If the victim uses the NTFS file system, which most modern Windows uses. Anyone can hide whatever evil file they wish into an innocent one in a root directory like the examples shown. The victim nor attacker can display the hidden file in the GUI. Defence is based on if the target protection mechanisms can recognize the evil file or behaviour. Rarely is dir /r used. The file can be hidden and hashed with MD5, SHA1, SHA256, etc… The evil file will look hidden. This technique can be easily recreated and practiced before using on a target.

Conclusion

The result, relying on hashes for file integrity does not mitigate this risk or attack technique completely. The Hash process in a way hides the data further by giving a false impression of limiting risk. Many security products rely on hashing for file integrity. It’s accepted best practice. Now everyone knows it can be manipulated under certain conditions. I wrote about it in 2012, but never shared with the public. I feared an evil government could misuse it. Even if a great, free hug for everyone government is in power, sitting on exploits. Can you trust the next person or party in power won’t be or turn evil?

ntfs 9

I guess I don’t need that password or to encrypt the paper anymore. Thanks CIA & WikiLeaks 🙂

Microsoft’s Docs.com: Search your privacy away

Because searching another user’s documents is a great idea!

Last week a friend sent me the Docs.com link, said it was a gold mine. Yes it is 😊 The Docs.com breach was announced on Radio 1 Netherlands on 27 March 2017 as limited to some CV’s or resumes. No, no, no my friend. It is wide open. Microsoft sounded as if they had already fixed part of the problem. It’s days later and I can say nope.

Using the search function for “SSN” which is an acronym of the USA tax payer identification Social Security Number.

Search using a browser that allows JavaScript:

Docs com search bar

Get filled out loan, school, medical, tax, and other related documents. Below is a sanitized example of a person’s filled out loan deferment request form.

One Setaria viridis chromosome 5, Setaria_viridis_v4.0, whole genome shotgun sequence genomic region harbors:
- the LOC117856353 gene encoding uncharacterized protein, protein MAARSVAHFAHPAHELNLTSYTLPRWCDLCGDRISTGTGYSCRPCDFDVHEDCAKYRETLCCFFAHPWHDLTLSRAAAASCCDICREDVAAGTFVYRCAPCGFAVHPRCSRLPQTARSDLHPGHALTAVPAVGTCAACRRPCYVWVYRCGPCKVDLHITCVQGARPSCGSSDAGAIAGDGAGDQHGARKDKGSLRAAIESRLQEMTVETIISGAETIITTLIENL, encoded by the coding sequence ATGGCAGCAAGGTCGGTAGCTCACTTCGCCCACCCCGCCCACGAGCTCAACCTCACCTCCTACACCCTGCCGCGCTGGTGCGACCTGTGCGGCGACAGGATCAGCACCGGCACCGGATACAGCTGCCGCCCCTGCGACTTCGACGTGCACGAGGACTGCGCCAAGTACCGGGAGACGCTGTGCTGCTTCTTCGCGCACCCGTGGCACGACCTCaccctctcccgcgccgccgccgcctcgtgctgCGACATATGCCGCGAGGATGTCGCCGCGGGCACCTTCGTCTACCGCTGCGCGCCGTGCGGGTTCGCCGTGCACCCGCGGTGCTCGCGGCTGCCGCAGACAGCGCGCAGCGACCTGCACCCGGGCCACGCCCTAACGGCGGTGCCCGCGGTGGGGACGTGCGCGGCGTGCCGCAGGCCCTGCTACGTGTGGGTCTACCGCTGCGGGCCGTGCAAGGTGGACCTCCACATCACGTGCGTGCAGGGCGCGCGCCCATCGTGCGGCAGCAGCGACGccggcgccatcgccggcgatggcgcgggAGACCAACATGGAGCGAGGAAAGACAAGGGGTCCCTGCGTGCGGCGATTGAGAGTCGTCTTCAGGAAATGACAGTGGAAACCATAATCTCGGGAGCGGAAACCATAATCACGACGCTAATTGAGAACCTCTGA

docs com school deferment form

I currently live in the Netherlands, land of the free, home of the Orange. To discover documents in Dutch. We changed the search terms and the language. A search for “kanker” which is cancer in Dutch yielded financial tax documents.

docs com kanker search

Using the search term “schulden” which is debts in Dutch, on 3 April 2017 documents with personally identifiable information is still viewable.

docs com schulder debts form

Business yearly financial workbooks viewable and can edit fields on 3 April 2017. A quick snap of my virtual machine system clock

docs com editable excel financial dutch business

There are debt collector’s documents listing court fees. Hospital documents. When I was informed of the leak last week. I went looking for a Microsoft Bug Bounty for privacy based vulnerabilities or breaches. There aren’t any. There are bounties for most of their products on the application level. Explains a lot about Windows 10.  In the Netherlands, the Dutch Data Protection Agency fines companies for these types of violations.

A search for “NHS Cards” yields NHS numbers, scanned cards, NHS email accounts:

docs com NHS card scanned straight

Since internet search engines index when they can. You don’t even need to search in Docs.com to find content in Docs.com. Use Google, Bing, DuckDuckGo, etc.

docs com searchable by indexing search engines

Please Microsoft, flash a big warning to users of the system “Before you save documents to Docs.com. Please remove any personally identifiable information and do not post the PII of others. Anything you post here can be seen by the world!” Also, seriously consider a privacy based bug bounty program. The EU GDPR comes into full effect soon and the fines are promising pain.

 

Say Cyber one more time…

IT Security’s love hate relationship with the word Cyber

I attended DefCon 22 and as usual it was great! However, the word Cyber brewed controversy and passionate debates. One presentation by Keren Elazari thoroughly summarized the word’s roots and explained its essence. Others carried flasks embracing liquid alcohol yumminess upon the mere mention of the word.

 

I personally say it’s here as long as it’s used correctly but not too frequently. Do you hate the word? Have you played the Cyber drinking game? Or do you embrace it like a warm Snuggie?

DefCon 22 participant custom made T-shirt

How to get on a USA Government Surveillance list

Use any advanced search techniques in Google and you’re a Cyber-Terrorist

A recent warning was posted to USA law enforcement listing advanced Google search techniques as indicators of Cyber-Terrorism is slightly chilling. Thanks to: Sadly, this is not the Onion
saw this story. The advanced techniques are old school ways of ensuing you return only the filtered data you want in a more accurate manner. Google Dorking, as it’s called in slang is a method of searching for a specific keyword in specific conditions. For example, if you want to search only the website CNN.com for the keyword LolCats in Dorking terms is: site:CNN.com + “LolCats”.

Sean Gallagher from ArsTechnica, commented he believed the notice is meant to be more of a wakeup call to make law enforcement IT more aware of the techniques. I slightly disagree and saw only FUD in the law enforcement notice. The same story commentary also mentions how using advanced Google searches has already landed some reporters in trouble and wrongfully accused of criminal activity due to massive technology misunderstandings. Using a search engine is not illegal, at least not yet.